As I’ve mentioned earlier, despite the differences, Sitti Nurbaya and Puya ke Puya imply the same restlessness. And the nagging question is, do old values and traditions need to change? In Sitti Nurbaya, the protagonist herself and her father and uncle rue the culture they hold and look up to the Dutch people (who occupied Indonesia in the past) for their progressive way of thinking. Baginda Sulaiman, Nurbaya’s father, insists that the local society of Padang should leave their old ways and do better, while her uncle Ahmad Maulana thinks that they should follow the Western path where it leads to the good example and leave it when it’s bad. He also believes that they should dump everything useless about their customs and keep still the good ones. But all these lamentations are a bit subtle and gentle. Oddang is louder and more progressive in delivering his ideas. He wants change, not just suggests it. Through the voice of Allu Ralla, his main character, he doesn’t hesitate to say that he hates the old ways, that the traditions the people of Toraja hold dear are so burdensome and pointless they have to be left behind.

This is very interesting: both classic and contemporary writers despise the old ways, demanding an immediate and progressive change in the local traditions their societies have been holding for generations. Well, I don’t believe the traditions are still there and whole now, but I don’t think the people of West Sumatra and South Sulawesi have left them altogether, either. Even here in Java island, in the small town I live in, people still hold on to their culture. Though, as part of today’s generation, I don’t understand half of it and hate the rest.

So, what do you think? Do the old values and traditions need to change? Or should they stay the same for the sake of identity? Because, what would people be without cultural identity? But, what if all that stuff is not relevant to the fast-moving world anymore?

Introduction to Hercule Poirot: A 2-in-1 Review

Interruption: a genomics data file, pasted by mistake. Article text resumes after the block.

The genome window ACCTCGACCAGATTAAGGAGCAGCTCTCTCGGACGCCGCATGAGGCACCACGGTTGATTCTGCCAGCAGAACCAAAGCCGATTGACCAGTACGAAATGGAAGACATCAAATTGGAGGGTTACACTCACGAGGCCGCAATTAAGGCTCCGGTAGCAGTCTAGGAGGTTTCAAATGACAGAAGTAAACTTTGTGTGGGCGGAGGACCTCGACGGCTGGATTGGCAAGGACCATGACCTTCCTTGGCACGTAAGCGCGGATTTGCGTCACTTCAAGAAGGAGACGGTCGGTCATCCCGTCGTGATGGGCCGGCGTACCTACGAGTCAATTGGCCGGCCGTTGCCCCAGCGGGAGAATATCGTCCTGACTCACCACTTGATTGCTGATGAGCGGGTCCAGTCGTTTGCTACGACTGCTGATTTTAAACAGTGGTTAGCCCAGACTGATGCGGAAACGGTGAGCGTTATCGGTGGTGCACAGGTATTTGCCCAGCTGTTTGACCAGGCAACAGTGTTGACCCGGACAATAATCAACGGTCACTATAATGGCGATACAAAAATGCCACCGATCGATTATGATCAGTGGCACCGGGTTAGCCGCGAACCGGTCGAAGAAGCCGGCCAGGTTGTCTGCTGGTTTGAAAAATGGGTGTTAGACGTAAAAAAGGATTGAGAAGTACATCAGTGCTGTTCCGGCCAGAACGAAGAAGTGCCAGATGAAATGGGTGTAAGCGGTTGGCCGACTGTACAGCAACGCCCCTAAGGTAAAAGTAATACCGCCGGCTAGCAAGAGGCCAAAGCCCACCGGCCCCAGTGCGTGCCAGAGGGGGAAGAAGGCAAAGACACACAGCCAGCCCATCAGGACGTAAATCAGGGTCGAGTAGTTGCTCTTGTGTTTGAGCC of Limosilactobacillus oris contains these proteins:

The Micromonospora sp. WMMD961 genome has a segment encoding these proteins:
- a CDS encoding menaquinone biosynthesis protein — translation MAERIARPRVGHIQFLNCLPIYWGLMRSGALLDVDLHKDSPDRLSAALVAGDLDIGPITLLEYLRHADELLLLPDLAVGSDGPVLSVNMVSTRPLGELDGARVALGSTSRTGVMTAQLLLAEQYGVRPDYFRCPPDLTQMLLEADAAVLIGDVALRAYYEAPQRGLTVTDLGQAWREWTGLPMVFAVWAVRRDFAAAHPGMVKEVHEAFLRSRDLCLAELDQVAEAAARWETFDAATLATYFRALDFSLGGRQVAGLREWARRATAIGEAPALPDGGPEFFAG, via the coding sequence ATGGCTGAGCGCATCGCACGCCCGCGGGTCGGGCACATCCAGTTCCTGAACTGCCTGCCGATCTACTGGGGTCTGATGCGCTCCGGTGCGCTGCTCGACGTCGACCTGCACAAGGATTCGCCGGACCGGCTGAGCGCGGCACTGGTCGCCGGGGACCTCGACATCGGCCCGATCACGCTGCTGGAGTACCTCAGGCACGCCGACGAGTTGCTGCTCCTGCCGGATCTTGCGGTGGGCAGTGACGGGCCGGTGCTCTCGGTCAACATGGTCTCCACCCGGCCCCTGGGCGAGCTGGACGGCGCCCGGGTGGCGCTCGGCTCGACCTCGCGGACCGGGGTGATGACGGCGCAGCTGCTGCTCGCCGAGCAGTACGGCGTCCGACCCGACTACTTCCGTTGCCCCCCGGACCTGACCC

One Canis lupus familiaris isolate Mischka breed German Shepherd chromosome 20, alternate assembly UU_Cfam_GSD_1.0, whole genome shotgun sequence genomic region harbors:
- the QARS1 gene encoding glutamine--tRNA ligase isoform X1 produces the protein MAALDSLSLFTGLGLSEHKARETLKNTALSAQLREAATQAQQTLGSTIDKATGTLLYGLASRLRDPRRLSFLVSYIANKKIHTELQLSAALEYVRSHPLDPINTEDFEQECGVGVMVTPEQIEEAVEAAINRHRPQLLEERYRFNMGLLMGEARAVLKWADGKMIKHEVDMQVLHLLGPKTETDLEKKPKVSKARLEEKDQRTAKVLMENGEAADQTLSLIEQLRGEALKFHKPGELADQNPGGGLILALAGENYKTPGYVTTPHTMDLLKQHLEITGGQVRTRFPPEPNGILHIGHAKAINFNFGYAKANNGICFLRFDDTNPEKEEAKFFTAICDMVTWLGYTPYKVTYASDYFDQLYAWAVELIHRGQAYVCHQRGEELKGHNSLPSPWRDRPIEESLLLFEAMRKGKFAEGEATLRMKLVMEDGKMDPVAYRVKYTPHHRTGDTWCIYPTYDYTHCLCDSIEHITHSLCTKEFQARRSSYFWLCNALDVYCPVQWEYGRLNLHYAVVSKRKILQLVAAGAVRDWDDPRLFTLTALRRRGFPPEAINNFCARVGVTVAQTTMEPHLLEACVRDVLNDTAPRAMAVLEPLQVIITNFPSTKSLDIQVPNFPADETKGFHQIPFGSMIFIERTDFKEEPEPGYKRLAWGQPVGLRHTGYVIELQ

It is an inevitably shameful fact that I was so belated in recognizing Agatha Christie’s world-famous detective stories, the Hercule Poirot mystery, but I just hope it wasn’t too late. It’s not that I never knew the Dame, only between the recent craze for the modern TV adaptations of Arthur Conan Doyle’s Sherlock Holmes and pursuing my wish list books, somehow I didn’t have time to even think to get my hands on them. I did eventually, though, find myself an opportunity to read one, randomly picking Murder on the Links, and I was instantly captured. It is safe to say, I think, that I’m not safe from its beguiling plot and intricately woven mysteries, as were millions other people before me. And thus, I picked up without the slightest hesitation another Poirot book, which was Death on the Nile, to devour. So this post is especially dedicated to elaborating my opinion and impression after reading my first (and not last, I hope) Hercule Poirot mysteries.

2011 Indonesian edition's cover
2011 Indonesian edition’s cover

Murder on the Links begins with Captain Hastings meeting a mysterious acrobat girl on a train back from Paris. This accidental meeting is already mysterious enough to be put aside, but unfortunately that has to be forgotten for a moment. Hercule Poirot, the Belgian detective famous for his small body and funny mustache, and Hastings’ close friend, received a letter from someone named P.T. Renauld, who is very well-known for his tremendous wealth. The letter sounds as if the rich man is in unimaginable danger for knowing a certain secret. Thus, Poirot and Hastings immediately set out for Merlinville where the Renauld family spend their summer in France. But when they get there, Mr. Renauld has already died. Stabbed in the back, literally. Mysteries swirl around wildly, suspicions thrown at everybody, including Mr. Renauld’s secret lover, Mrs. Daubreuil, and his own son, Jack Renauld. But if it’s true that Mrs. Daubreuil is the murderer, why would she do it when she can always blackmail her victim? And if it’s Jack Renauld, does he really have a strong enough reason to do the horrible crime?

2011 Indonesian edition's cover
2011 Indonesian edition’s cover

Unlike Murder on the Links, Death on the Nile has a somewhat different approach to introducing the case. It, perhaps in an attempt to explain its premise and strengthen its foundation, tediously tells the background of Linnet Ridgeway, the young and unbelievably rich woman who is used to have everything her own way, including when it comes to love. She has no qualms about snatching away her best friend’s fiancé, and that unquestionably triggers hatred and vengeance in the heart of Jacqueline de Bellefort, that friend of hers. Subsequently, of course, the deep loathing Jackie has for her friend spurs her to do the unthinkable. She threatens to kill the woman she deems to have betrayed her, she follows her and her new husband everywhere, even to Egypt. And there, right on the Nile, the unthinkable really comes to reality. Upon Jackie’s argument with Simon Doyle, the man who becomes the problem, Linnet Ridgeway, or Mrs. Doyle, is found dead in her bed on the ship taking them along the river. But then, considering the evidences and alibi, is it really Jacqueline who does it?